Ambon premiere performance review by Dave Sampson
The first major performance at the magnificent new Blue Mountains Theatre launched the premiere of an unforgettable musical and multi-media work dealing with a neglected historical tragedy of national significance. The Ambon Suite was a labour of love by Wentworth Falls double bass virtuoso, composer and improviser Lloyd Swanton, one of Australia’s most important jazz musicians, and it packed the 420 seat theatre.
Swanton was inspired by coded diaries secretly maintained by his uncle Stuart, also a musician, while a Japanese POW on the Indonesian island of Ambon from his capture in 1942 to his death from beri-beri in 1945. He was part of Gull Force, an Australian battalion culpably consigned to Ambon in 1941. Without air support, its situation was always indefensible. Protests by its greatly admired leader led to his recall by Australian top brass. Japanese attacks in January 1942 quickly overwhelmed Australian and Dutch resistance. As a result of sadistic beatings, deliberate starvation, cruel overwork and lack of medical supplies, 77% of the Ambon POWs died before liberation in 1945.
To communicate the history and sufferings of the POWs, Swanton devised a stage experience that combined composed and improvised music interwoven with projected visuals and narrated history. The ambitious multi-media staging made The Blue Mountains Theatre an integral part of Ambon’s success: rich, warm acoustics effortlessly conveyed the music and the narration; tiered seating enabled perfect sight lines and provided the comfort that made a long and complex performance speed by.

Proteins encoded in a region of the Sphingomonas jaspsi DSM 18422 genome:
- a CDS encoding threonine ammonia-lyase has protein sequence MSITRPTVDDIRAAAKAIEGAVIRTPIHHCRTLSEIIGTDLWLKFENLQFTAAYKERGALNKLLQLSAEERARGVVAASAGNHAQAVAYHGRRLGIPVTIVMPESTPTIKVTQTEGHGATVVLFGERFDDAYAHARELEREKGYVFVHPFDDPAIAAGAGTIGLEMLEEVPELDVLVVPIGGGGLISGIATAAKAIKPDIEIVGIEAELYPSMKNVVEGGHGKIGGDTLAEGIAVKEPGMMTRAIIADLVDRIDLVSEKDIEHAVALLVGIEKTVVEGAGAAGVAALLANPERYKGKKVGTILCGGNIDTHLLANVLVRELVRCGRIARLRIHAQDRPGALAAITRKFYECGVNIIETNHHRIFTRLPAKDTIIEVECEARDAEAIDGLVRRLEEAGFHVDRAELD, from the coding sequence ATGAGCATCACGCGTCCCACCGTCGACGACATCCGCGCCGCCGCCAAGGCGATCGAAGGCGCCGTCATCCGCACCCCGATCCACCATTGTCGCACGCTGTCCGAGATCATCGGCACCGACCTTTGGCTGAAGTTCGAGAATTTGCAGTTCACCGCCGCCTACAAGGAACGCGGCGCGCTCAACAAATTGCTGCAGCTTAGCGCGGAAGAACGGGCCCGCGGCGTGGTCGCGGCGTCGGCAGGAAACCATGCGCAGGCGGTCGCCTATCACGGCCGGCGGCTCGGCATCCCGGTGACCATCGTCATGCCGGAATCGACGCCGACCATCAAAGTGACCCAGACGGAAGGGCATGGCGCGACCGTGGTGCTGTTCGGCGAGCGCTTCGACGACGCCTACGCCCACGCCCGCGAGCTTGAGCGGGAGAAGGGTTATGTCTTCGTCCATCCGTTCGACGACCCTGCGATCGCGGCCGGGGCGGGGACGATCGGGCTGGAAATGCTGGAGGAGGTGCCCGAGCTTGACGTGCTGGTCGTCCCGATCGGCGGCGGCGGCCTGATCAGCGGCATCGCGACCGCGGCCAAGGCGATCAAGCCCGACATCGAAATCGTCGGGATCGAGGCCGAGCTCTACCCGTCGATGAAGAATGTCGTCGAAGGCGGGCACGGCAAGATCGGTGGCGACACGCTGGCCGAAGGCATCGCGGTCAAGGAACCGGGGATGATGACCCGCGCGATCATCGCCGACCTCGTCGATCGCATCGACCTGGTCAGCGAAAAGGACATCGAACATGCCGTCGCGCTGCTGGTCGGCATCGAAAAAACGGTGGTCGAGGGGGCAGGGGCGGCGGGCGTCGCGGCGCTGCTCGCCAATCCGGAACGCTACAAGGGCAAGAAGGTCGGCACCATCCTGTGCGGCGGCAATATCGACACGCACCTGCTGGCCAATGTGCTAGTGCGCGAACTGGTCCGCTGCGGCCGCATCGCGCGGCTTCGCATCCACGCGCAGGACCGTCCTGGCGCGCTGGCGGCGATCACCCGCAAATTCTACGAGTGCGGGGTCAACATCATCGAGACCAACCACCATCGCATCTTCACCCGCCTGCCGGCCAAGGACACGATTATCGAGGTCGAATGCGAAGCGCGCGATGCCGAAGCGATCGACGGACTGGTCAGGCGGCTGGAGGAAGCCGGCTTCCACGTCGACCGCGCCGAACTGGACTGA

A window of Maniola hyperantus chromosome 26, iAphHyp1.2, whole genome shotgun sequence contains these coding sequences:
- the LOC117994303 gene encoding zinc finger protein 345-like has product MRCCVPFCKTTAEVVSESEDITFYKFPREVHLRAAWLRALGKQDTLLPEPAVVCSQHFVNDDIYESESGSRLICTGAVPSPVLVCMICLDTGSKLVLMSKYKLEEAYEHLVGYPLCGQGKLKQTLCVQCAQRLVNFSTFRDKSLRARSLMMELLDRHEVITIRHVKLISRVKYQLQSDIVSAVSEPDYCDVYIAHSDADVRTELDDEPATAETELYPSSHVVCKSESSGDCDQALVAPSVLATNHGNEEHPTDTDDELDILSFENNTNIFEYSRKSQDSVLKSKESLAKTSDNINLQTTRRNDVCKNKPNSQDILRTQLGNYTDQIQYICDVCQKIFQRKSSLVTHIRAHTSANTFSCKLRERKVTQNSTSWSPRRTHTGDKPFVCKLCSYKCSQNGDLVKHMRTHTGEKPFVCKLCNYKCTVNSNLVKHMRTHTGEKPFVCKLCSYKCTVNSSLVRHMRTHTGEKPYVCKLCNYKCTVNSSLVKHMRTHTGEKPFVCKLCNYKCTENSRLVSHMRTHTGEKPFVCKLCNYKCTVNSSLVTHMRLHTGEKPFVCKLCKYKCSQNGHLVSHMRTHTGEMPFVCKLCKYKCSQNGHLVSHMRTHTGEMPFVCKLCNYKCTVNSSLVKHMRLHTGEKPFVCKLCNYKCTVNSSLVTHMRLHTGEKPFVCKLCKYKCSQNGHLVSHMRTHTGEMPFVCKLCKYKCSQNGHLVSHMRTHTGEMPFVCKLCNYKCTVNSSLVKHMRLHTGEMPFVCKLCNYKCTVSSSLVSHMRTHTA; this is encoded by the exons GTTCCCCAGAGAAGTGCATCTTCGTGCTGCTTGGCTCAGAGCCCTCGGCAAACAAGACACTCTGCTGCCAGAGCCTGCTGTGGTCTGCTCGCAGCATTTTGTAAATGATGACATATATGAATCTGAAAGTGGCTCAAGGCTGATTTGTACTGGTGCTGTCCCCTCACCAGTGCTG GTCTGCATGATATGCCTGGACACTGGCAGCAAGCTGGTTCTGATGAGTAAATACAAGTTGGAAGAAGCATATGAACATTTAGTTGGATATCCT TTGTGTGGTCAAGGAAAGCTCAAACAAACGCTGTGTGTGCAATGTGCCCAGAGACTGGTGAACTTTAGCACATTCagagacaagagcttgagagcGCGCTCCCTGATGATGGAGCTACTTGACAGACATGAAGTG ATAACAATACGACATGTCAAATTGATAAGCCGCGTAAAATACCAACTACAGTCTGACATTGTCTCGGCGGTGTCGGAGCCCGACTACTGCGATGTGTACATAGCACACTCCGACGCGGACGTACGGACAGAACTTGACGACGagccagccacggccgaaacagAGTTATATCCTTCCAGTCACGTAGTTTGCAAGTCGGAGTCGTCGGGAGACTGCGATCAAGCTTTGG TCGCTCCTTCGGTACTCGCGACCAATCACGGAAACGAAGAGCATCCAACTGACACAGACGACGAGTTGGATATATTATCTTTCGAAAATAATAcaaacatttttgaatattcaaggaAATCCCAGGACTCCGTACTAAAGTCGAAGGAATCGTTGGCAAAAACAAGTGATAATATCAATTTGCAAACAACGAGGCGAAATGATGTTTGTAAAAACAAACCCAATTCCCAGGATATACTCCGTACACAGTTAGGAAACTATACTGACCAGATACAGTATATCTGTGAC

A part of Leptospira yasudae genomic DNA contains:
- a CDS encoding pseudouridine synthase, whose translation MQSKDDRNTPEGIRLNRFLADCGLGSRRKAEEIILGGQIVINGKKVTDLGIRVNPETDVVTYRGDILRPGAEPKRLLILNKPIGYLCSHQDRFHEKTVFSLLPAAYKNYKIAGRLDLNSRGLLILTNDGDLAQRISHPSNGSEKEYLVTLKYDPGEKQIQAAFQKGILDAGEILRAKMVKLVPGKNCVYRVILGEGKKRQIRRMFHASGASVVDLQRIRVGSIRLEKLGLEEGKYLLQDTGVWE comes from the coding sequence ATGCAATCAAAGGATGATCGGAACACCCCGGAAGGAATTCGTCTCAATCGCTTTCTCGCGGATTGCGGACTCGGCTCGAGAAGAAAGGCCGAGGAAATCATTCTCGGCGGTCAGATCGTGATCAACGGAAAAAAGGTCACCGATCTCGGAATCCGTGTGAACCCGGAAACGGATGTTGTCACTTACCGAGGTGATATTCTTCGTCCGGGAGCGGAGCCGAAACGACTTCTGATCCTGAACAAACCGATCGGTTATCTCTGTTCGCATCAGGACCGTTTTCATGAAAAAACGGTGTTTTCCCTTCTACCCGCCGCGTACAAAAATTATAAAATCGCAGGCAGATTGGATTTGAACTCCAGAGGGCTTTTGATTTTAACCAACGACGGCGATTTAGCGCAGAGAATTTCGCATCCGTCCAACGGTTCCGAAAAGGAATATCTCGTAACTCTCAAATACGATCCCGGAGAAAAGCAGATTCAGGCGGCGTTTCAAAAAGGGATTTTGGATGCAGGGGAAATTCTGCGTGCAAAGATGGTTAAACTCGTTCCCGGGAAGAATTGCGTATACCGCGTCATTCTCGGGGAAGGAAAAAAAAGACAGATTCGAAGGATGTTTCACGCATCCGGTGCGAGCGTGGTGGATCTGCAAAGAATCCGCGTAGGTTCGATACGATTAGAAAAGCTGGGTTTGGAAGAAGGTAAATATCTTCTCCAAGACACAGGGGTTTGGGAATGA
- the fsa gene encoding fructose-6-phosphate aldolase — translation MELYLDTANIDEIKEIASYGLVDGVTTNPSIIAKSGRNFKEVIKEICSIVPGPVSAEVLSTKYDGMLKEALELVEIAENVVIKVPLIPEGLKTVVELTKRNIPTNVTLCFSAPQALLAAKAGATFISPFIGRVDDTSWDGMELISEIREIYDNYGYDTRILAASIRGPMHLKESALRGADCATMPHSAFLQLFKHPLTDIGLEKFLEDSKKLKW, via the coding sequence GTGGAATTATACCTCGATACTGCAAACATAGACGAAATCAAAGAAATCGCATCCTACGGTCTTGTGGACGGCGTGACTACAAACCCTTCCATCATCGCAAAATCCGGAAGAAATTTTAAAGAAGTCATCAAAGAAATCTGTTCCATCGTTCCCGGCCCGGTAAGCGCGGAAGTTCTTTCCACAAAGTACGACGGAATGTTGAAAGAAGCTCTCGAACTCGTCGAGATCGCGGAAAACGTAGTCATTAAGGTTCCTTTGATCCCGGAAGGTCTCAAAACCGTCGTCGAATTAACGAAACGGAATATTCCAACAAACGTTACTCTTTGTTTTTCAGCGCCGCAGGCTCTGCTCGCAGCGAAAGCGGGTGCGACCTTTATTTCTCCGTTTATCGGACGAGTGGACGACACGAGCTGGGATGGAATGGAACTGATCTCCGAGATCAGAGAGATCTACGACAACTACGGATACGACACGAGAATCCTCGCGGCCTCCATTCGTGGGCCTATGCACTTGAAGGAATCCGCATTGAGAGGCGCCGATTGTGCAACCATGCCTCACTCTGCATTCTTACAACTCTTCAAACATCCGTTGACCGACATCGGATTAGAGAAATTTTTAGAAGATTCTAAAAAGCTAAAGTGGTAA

The four-piece horn section occupied one side of the stage; the five-piece string section the other; with percussionists and Swanton in the centre playing bass or narrating. In an early section prefaced by a hymn, Lloyd Swanton read stark excerpts from his uncle’s diary – phlegmatic, unadorned accounts of violence by guards; of being worked like slaves; of deaths by malnutrition; of constant disease, of two bandages issued among 400 men; and of receiving their first mail in two years.
Swanton’s music, a dazzling mix of influences and moods, captured the world of the POWs. Haunting horn-driven hymns acknowledged the centrality of Stuart Swanton’s Christian faith. Lilting compositions featuring the string section of cello, guitar, bass, ukulele and pedal steel evoked Pacific music and the exotic island setting that would turn into nightmare. In an ingeniously visual piece, the brilliant horn section of Paul Cutlan, Sandy Evans, James Greening and Alex Silver created arresting sights and sounds as they improvised on disassembled parts of their instruments, re-imagining the necessity for the POWs to improvise in every aspect of their lives to try to survive. Tortured, strangled horn sounds and the African-American work song represented the effortful suffering of punitively driven work regimes.
In a dramatic opening of the second half, Swanton appeared alone on bass as telling photographs appeared overhead – of Uncle Stuart, of his Bible, with his family, sitting lovingly on grass with his wife Leonie, of her letter to him and of Stuart doing the washing in camp.
Finally, after a touching hymn was introduced by the horn section, the whole marvellous band took it up, this time proudly, below overheads of POW graves. As the stage darkened, the band stood silent beneath the overhead of a newspaper letter by Lloyd Swanton’s grandfather condemneding the mission of the Ambon troops as “a political advertisement”. Stuart Swanton’s memorial read: “I have fought a good fight. I have kept the faith.”
The Ambon Suite was more than a concert. It was music, history, lesson and tribute – to Stuart Swanton, to the ranks of POWs and the families of the Ambon veterans who attended. The lessons of Ambon deserve to be as well remembered as Changi and the Thai-Burma Railway. The Ambon Suite will be released on Bugle Records and let’s hope that other musical organisations follow the Blue Mountains’ lead in seeing it so perfectly performed.